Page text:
- Published on Wednesday, 07 March 2012 20:56
- Hits: 209
Just for the record, in last year’s State Senate, I voted for the Democrat in my District, Toddy Puller. And yes, had I had my way, a majority of the State Senate would have been Democrats. But that’s not the way the state voted. The Democrats started out with 23 Senators and on election night were down to 20. Given how good a year it was for the GOP that wasn’t a bad result, but in the world of Senate politics, it turned everything upside down. And now, because the Democrats are still fuming about their status, Virginia, for the first time in years, risks ending the session without a budget.
But, first, a little background is required or otherwise no one reading this will understand why we’re in this mess. The State Senate has 40 members, and with no independents, that means there are now 20 Democrats and 20 Republicans. In the Senate, the majority party allocates members to the respective committees, and because it has the majority, makes sure that their party has enough votes in each committee to elect one of their own as
Chairman. What the Democrats wanted, given the 20/20 split, was a power sharing agreement. That didn’t happen and the Republicans using Republican Lieutenant Governor Bill Bolling’s vote as the tie breaker for organizational matters, got their 21st vote, and with that, all the trappings of the majority party.
The Democrats were angry, held press conferences, sent e-mails, and even sued over the issue. Alas, their arguments fell on deaf GOP ears and the lawsuit, lacking much merit, was rejected. That should be the end of the story, but it isn’t. Senate Democrats just haven’t been able to let go of this one and now, rather irresponsibly are using the state’s budget for leverage. That’s the only issue that the Lieutenant Governor isn’t allowed to vote on. Budget matters are reserved exclusively to the Senators.
As this issue has progressed several Democratic members have hearkened back to a prior 20/20 split that occurred after the 1995 election. Don Beyer, a Democrat, was Lieutenant Governor and the Democrats wanted to use his vote the same way the Republicans have used Bolling’s. The only reason they didn’t was that Democratic Senator, Virgil Goode (who would later become a Republican) threatened to vote with the Republicans unless the Democrats crafted a power sharing agreement. And so, for four years, the Senate ran on a power sharing basis, with co-chairs of the respective committees. To the credit of both parties, that arrangement worked surprisingly well.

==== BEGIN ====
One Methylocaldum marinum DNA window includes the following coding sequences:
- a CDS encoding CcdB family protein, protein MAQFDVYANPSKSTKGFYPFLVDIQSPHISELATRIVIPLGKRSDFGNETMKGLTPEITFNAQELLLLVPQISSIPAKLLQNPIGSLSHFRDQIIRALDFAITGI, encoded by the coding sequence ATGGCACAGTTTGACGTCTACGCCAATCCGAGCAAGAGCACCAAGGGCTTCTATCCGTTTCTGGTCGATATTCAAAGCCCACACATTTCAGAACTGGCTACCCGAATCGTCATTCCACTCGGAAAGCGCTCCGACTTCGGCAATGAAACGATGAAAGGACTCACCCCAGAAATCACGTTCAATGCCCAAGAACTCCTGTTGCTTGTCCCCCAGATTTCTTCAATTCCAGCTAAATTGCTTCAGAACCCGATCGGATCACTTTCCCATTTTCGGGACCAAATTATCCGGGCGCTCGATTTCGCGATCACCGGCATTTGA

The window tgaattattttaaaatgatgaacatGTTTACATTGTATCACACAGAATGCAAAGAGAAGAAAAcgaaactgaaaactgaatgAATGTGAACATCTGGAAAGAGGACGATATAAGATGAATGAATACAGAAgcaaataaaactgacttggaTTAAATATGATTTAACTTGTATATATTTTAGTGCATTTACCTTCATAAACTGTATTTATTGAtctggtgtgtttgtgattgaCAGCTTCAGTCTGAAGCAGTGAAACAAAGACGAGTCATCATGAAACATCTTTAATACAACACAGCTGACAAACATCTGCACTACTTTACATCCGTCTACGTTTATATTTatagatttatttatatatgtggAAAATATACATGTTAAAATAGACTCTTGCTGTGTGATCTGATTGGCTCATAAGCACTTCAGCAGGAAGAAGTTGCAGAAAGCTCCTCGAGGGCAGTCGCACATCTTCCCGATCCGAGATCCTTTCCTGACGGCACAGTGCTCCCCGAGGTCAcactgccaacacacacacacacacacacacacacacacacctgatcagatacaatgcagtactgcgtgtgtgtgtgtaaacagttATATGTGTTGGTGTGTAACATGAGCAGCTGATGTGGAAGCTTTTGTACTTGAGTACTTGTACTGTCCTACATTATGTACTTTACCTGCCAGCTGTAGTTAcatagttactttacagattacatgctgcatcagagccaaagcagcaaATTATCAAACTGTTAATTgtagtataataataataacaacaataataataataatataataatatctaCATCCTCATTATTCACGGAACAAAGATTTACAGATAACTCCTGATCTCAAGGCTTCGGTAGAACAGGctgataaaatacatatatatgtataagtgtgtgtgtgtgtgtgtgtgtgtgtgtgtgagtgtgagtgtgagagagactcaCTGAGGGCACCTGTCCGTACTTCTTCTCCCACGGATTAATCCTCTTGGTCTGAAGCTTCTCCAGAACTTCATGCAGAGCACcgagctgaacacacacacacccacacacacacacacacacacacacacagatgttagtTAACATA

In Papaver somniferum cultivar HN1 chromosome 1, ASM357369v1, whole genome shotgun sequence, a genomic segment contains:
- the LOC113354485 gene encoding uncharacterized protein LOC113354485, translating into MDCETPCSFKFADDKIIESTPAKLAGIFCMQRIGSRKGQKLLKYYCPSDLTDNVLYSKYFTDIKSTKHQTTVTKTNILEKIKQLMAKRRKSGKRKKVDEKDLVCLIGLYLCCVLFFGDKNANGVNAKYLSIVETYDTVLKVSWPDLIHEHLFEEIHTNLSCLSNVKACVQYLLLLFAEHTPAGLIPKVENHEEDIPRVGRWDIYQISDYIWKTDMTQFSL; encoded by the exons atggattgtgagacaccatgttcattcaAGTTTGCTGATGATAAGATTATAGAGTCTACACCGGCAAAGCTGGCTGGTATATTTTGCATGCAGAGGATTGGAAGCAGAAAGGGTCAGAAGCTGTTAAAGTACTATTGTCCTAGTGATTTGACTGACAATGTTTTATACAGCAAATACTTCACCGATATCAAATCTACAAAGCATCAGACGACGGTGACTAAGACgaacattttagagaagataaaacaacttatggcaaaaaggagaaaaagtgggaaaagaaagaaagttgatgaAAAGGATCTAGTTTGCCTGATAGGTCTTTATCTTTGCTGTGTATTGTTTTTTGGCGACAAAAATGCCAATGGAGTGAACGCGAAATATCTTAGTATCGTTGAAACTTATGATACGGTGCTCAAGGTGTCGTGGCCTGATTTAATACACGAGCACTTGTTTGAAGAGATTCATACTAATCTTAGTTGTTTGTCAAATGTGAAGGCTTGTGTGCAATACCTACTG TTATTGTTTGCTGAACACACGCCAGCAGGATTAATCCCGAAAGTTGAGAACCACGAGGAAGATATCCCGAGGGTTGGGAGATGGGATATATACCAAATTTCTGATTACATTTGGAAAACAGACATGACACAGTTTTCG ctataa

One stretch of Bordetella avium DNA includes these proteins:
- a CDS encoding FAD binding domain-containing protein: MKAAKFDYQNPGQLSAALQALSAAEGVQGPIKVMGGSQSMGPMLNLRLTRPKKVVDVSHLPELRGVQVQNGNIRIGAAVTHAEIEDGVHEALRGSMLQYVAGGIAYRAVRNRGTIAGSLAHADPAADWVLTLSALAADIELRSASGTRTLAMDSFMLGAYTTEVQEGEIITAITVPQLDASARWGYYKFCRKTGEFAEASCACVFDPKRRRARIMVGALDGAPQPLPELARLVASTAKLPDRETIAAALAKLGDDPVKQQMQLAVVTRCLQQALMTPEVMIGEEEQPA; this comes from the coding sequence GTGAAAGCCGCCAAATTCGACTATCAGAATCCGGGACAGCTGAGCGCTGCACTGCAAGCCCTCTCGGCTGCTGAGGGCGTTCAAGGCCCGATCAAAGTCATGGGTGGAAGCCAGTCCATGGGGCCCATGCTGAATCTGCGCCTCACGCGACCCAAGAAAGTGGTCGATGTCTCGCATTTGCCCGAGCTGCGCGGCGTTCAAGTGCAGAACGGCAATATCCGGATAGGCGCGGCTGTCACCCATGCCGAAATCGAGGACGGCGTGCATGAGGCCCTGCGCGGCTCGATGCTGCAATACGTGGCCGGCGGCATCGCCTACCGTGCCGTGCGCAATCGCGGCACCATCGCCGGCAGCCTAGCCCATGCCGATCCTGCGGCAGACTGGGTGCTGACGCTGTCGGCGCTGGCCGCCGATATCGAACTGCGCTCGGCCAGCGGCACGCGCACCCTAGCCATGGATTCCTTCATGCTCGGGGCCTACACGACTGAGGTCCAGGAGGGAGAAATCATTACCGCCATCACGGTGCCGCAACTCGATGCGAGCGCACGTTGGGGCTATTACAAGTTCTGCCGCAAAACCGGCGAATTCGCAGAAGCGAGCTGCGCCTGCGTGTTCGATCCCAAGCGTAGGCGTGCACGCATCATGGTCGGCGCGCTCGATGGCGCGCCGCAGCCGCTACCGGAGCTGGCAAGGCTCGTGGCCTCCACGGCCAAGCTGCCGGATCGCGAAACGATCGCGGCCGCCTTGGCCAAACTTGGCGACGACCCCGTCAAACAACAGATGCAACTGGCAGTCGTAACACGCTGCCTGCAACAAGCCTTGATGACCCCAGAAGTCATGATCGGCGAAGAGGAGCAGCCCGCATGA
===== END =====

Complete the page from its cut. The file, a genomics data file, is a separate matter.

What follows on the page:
It might have been high minded and bi-partisan had the Republicans agreed to a power sharing agreement this year, but politics is a competitive business, and as a rule, if a party can claim the majority, they aren’t about to give it away. And so expecting the GOP, with all the cards in their favor, to suddenly relent, and give up their status as the majority party is naive at best and disingenuous at worst.
That leads us to the current impasse. The Democratic Senators, with no defections, have voted against the most recent budget bills from the House. They claim, and these are legitimate points, that it under-funds education, doesn’t give enough to transportation, and puts too much burden on the localities. They also charge, with some cause, that the Senate has been too tied up debating social legislations, such as the “personage” bill, and other hot button legislation to spend the time needed on the budget. They have an argument there, but still, the only product specifically demanded of the General Assembly is a budget. And unless, there are some issues that make it impossible to vote for the budget, or arrive at a compromise, the House and Senate should pass it on schedule. That kind of discipline is part of the “Virginia Way.”
Over in the House, there is no worry about an even split or who is in charge. The Republicans have a supermajority in that body. However, the budget, even in the face of Democratic opposition in the Senate, passed the House of Delegates, with the Democrats, showing their disapproval of their Senate counterparts, by voting with the Republicans to unanimously approve the budget. At which point it went to the Senate where the bill died on yet another twenty to twenty vote.
The logic behind this obstructionist tactic on the part of Senate Democrats isn’t clear. It’s hard to see where it gives them any advantage. Maybe it goes over well in the Democratic caucus, or with liberal base of the party, but to the public, and even many Democrats, it looks like bad government. We have enough of that in our gridlocked nation’s capitol. My advice to the Senate Democratic caucus: grow up, get over it, and vote for the budget.